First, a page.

This marks the tenth consecutive quarter of year-over-year growth in the index and its highest reading since the first quarter of 2001. “While a portion of this growth reflects a typical seasonal demand growth,” says Brian Lego, NEMA’s director, economic analysis, “market conditions for industrial automation and controls equipment clearly remain strong as sales jumped more than 12 percent compared to the same period a year ago.”
At the same time, the Primary Industrial Controls and Adjustable Speed Drive Index touched a new all-time high for its five-year history. This broader index, which includes adjustable speed drives, posted a 5.8 percent quarter-to-quarter growth rate during the first quarter of 2006.
The near-term outlook for the U.S. manufacturing sector bodes well for industrial controls and adjustable speed drives, according to the report. Capacity utilization rates continue to edge higher in many industries, and output originating from non-high-tech manufacturing industries remains robust. Business investment, in particular, will likely push manufacturing activity even higher during 2006. For one, the degree to which capital spending on traditional goods, such as industrial controls, was depressed during the economic downturn suggests the recent brisk pace of investment will continue as companies replace old, worn-out equipment. More importantly, however, the extraordinary run for corporate profitability has left business coffers awash in cash, and surveys indicate an increasing willingness on the part of managers to use these profits in an effort to expand capacity and invest in new equipment.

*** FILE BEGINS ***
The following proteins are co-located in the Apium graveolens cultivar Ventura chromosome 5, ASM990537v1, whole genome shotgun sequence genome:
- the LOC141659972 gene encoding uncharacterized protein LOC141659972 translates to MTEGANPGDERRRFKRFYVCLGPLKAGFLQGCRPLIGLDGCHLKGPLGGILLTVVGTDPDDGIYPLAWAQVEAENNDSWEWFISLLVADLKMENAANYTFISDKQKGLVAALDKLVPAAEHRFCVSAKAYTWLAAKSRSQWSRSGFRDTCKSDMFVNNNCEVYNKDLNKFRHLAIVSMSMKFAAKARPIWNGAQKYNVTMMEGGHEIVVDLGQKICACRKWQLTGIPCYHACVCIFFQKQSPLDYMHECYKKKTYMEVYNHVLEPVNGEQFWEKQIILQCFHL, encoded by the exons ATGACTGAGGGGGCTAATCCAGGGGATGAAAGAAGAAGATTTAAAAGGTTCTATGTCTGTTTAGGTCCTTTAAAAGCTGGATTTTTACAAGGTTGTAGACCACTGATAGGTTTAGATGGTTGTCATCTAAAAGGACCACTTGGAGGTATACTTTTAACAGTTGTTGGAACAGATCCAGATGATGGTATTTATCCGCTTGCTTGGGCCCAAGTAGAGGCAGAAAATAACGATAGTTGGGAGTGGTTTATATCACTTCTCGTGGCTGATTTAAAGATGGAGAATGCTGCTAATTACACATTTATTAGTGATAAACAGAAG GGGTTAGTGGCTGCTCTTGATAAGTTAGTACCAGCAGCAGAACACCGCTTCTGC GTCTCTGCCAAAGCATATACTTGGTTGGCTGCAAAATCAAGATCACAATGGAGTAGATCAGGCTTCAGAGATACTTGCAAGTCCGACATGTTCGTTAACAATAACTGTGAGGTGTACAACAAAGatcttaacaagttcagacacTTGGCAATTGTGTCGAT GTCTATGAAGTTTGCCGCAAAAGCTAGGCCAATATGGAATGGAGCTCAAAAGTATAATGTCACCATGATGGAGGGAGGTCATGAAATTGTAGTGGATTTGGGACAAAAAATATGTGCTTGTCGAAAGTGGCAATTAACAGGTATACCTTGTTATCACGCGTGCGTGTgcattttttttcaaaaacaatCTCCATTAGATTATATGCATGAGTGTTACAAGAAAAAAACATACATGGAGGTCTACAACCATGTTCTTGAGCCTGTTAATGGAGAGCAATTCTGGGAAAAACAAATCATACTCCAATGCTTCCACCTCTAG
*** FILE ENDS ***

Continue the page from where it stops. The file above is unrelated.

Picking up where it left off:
Of course, inflationary pressures are now posing a downside risk to the outlook. The Federal Reserve has consistently hiked the benchmark interest rate in order to keep inflation in check. However, with the economy approaching capacity and energy prices continuing to rise in the face of strong global economic growth and geopolitical concerns, fears of inflation potentially accelerating in the near term could force the Fed to raise interest rates even higher, which would then likely begin to weigh on future macroeconomic gains.
What it covers
The Industrial Control Business Indices are issued quarterly by NEMA. The Primary Industrial Control Index represents U.S. shipments for motor starters, contactors, terminal blocks, control circuit devices, motor control centers, sensors, programmable controllers and other industrial control devices. The primary index illustrates the market’s trend over several years. In 2001, the NEMA data collection program was expanded to include adjustable speed drives, a key energy-saving industrial component. The Primary Industrial Control and Adjustable Speed Drive Index provides a broader measure of the industrial control marketplace. Industrial control equipment, a $2.6 billion U.S. market, is primarily used in industrial applications for the control or regulation of power utilization apparatus, including motors.